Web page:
When it comes to maintaining important business equipment or machinery, an old saying comes to mind: “An ounce of prevention is worth a pound of cure.” It’s true; preventative equipment maintenance is one of the ways to reduce the risk of equipment failure and eliminate the need for costly corrective repairs.
If you wait until equipment breaks down, you will end up paying for lost production, higher cost for parts, overtime, labor and all the “collateral damage” that comes with equipment failure. To establish a system for maintaining your business equipment, have a look at the following ideas.
Ensure cost-effectiveness of preventative maintenance
While in most cases preventative maintenance ( PM maintenance ) will cost you less in the long run, this determination may be different depending on the type of equipment you are assessing. In some cases, equipment may end up costing more to maintain than to replace, so it’s your job to decide whether or not this is true for the equipment you have.
Start by calculating the probable rate of failure for your equipment without maintenance, and use this to compare the costs of repair, replacement and maintenance.
Remember that preventative maintenance isn’t a one-time expense, so always consider the lifetime of the system you’re assessing.
Create an appropriate maintenance schedule
For each system or piece of equipment, you want to maintain, develop an appropriate maintenance schedule. For example, company vehicles often come with manufacturer suggestions that outline the best intervals for scheduled maintenance, and contractors can help you find a schedule for systems like plumbing or electrical wiring. Since your maintenance schedules may get complex, consider using maintenance management software to keep it all in order.
Create a system for tracking your maintenance schedule
It is one thing to have a schedule in place for your equipment, but it is quite another to actually keep track of the time elapsed between maintenance appointments. Using your maintenance management or preventative maintenance software, you can set reminders so that you know when a maintenance appointment is due. Keep in mind that, as your equipment ages further, you may need to constantly update and revise your schedule as well.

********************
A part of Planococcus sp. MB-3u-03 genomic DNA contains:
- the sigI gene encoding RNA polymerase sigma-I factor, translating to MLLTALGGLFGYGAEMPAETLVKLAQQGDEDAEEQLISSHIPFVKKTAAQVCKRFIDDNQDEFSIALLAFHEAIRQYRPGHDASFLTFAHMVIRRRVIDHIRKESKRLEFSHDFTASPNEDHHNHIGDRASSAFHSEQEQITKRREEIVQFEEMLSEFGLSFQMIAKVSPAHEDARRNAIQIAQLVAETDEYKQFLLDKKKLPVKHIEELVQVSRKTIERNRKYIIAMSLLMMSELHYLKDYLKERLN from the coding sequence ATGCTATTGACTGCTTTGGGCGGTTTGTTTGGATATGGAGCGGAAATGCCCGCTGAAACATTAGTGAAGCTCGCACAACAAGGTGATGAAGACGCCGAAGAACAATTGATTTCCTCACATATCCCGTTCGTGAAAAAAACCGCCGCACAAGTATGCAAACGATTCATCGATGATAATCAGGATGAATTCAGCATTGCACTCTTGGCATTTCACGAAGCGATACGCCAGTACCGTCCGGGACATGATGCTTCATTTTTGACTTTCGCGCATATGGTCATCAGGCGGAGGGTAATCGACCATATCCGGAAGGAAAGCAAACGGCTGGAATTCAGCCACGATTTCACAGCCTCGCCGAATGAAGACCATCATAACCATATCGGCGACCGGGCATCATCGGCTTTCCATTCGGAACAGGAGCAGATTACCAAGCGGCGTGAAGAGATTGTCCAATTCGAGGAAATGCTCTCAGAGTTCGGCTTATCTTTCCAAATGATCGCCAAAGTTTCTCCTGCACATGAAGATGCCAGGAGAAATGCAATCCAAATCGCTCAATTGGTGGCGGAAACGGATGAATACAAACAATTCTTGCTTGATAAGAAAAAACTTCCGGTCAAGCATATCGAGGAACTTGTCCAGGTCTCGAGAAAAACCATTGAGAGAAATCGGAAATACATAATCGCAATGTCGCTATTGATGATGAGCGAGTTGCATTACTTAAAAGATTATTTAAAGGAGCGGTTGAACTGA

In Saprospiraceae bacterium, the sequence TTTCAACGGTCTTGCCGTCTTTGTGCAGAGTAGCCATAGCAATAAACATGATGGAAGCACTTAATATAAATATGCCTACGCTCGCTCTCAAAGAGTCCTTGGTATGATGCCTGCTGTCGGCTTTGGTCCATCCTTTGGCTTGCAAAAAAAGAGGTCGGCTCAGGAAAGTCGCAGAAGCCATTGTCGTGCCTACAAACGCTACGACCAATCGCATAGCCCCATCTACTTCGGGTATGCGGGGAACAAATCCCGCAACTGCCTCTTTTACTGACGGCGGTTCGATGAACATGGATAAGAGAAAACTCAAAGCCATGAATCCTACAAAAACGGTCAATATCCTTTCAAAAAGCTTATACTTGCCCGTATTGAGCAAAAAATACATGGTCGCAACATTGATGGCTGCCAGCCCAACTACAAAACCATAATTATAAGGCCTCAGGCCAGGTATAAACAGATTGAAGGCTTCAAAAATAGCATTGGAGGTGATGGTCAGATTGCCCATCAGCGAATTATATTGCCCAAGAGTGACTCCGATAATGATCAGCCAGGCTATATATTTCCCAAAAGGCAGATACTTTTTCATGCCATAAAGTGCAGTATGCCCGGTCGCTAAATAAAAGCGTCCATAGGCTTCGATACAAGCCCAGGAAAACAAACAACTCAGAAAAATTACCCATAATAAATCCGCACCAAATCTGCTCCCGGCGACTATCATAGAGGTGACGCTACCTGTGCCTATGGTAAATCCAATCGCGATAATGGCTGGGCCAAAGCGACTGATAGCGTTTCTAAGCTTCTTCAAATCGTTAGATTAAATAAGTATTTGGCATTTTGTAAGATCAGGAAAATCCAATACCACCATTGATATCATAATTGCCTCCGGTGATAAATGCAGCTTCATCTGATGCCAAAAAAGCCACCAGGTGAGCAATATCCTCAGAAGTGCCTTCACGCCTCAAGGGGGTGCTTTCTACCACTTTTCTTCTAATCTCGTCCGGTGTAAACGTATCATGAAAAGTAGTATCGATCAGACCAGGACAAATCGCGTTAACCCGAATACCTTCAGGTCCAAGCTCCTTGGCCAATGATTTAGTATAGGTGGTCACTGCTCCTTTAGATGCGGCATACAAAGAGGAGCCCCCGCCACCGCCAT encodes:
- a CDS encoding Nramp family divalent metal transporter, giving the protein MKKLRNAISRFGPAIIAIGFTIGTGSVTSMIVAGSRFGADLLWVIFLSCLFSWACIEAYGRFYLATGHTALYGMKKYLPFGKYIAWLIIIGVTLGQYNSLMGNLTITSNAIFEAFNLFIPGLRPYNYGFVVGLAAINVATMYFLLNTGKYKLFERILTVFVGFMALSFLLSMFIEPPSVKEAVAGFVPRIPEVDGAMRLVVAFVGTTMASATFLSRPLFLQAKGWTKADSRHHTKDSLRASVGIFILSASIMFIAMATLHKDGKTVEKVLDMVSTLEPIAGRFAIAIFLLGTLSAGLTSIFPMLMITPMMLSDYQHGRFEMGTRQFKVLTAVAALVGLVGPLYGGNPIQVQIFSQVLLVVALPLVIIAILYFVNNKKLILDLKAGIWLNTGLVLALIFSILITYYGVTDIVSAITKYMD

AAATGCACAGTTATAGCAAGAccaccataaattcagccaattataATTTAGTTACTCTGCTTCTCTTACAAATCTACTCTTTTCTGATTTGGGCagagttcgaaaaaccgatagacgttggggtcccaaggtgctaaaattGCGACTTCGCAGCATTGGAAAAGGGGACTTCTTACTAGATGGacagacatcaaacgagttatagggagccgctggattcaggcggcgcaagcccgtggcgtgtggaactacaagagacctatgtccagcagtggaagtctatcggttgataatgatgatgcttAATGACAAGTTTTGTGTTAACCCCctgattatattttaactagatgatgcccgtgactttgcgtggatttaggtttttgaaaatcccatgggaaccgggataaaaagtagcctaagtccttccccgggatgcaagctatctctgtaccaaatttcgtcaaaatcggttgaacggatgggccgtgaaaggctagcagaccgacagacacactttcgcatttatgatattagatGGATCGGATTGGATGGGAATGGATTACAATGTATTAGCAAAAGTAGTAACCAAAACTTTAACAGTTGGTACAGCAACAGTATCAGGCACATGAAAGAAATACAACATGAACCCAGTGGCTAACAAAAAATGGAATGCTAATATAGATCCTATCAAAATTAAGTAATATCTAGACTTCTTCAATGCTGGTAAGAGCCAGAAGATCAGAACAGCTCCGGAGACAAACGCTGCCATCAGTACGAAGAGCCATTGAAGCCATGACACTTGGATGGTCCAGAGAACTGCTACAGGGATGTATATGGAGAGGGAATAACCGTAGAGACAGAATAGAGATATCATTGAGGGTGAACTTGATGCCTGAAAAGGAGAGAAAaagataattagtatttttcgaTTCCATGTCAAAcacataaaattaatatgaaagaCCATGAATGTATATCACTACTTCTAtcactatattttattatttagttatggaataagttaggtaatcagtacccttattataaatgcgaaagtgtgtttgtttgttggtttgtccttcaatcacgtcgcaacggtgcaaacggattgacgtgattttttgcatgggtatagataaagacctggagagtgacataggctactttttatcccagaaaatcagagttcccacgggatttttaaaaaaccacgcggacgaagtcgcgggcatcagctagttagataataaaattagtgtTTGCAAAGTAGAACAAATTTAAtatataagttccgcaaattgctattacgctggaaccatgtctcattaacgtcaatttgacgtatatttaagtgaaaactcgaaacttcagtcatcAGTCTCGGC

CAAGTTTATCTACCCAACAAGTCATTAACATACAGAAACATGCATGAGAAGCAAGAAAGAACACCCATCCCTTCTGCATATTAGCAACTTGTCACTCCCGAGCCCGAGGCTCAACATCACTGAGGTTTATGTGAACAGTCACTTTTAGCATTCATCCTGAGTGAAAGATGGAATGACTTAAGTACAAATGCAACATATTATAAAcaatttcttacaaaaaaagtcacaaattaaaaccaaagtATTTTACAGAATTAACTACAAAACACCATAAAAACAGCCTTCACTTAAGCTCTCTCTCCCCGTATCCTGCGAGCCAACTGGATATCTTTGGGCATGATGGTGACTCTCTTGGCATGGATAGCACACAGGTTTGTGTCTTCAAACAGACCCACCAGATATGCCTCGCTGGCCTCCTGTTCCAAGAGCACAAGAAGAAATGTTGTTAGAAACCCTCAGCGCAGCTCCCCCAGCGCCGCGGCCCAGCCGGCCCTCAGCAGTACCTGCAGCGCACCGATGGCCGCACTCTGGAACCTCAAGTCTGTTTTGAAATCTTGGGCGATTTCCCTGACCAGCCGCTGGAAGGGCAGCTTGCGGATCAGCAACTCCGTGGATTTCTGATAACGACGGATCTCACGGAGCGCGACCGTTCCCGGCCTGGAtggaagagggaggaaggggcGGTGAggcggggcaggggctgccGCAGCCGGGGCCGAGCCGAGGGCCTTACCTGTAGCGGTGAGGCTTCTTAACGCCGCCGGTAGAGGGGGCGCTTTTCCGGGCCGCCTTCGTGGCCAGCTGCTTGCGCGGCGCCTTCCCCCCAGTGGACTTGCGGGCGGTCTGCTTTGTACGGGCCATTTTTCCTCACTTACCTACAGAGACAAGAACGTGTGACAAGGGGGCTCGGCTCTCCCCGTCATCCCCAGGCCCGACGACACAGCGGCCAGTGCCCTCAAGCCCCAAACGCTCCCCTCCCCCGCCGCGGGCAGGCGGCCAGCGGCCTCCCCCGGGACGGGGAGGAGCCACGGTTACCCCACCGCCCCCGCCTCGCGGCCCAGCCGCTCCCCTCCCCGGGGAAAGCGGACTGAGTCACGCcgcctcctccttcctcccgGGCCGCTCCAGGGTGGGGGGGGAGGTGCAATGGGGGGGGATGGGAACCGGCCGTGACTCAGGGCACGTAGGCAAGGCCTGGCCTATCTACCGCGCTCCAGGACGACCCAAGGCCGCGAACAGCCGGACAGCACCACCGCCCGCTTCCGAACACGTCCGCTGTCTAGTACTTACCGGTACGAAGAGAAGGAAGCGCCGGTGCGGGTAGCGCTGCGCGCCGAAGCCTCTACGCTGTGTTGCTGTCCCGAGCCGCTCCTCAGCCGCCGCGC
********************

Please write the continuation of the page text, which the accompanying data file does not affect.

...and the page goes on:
For organizations wanting to go a step further, the Asset Intelligence will automatically predict the failure of your equipment or any enterprise asset and notify you when maintenance needs to be carried out.
Use proper storage techniques
Part of preventative maintenance includes caring for your equipment when it’s not being used. Using the proper storage techniques for your equipment can add years to the life of the equipment, especially if it’s quite old already. Proper storage could be as simple as avoiding dust build-up by keeping unused equipment covered, or something more complex like disassembling equipment at the end of each work day to clean and store it in appropriate containers.
Hire a maintenance manager
Especially when you have equipment that is getting old, it could be worth your while to hire someone to keep a constant eye on its performance. This way, the maintenance schedule is being adhered to properly and you will be warned if any equipment is reaching the end of its days. Hiring a manager to maintain your equipment will not only keep your systems running smoothly, but will also free up your time and energy for focusing on core business proceedings.
Preventative maintenance is the key to keeping your systems running well, especially if your equipment is already quite aged. Putting an EAM system in place now will ensure you get many more years out of your equipment, and will keep your overhead costs to a minimum.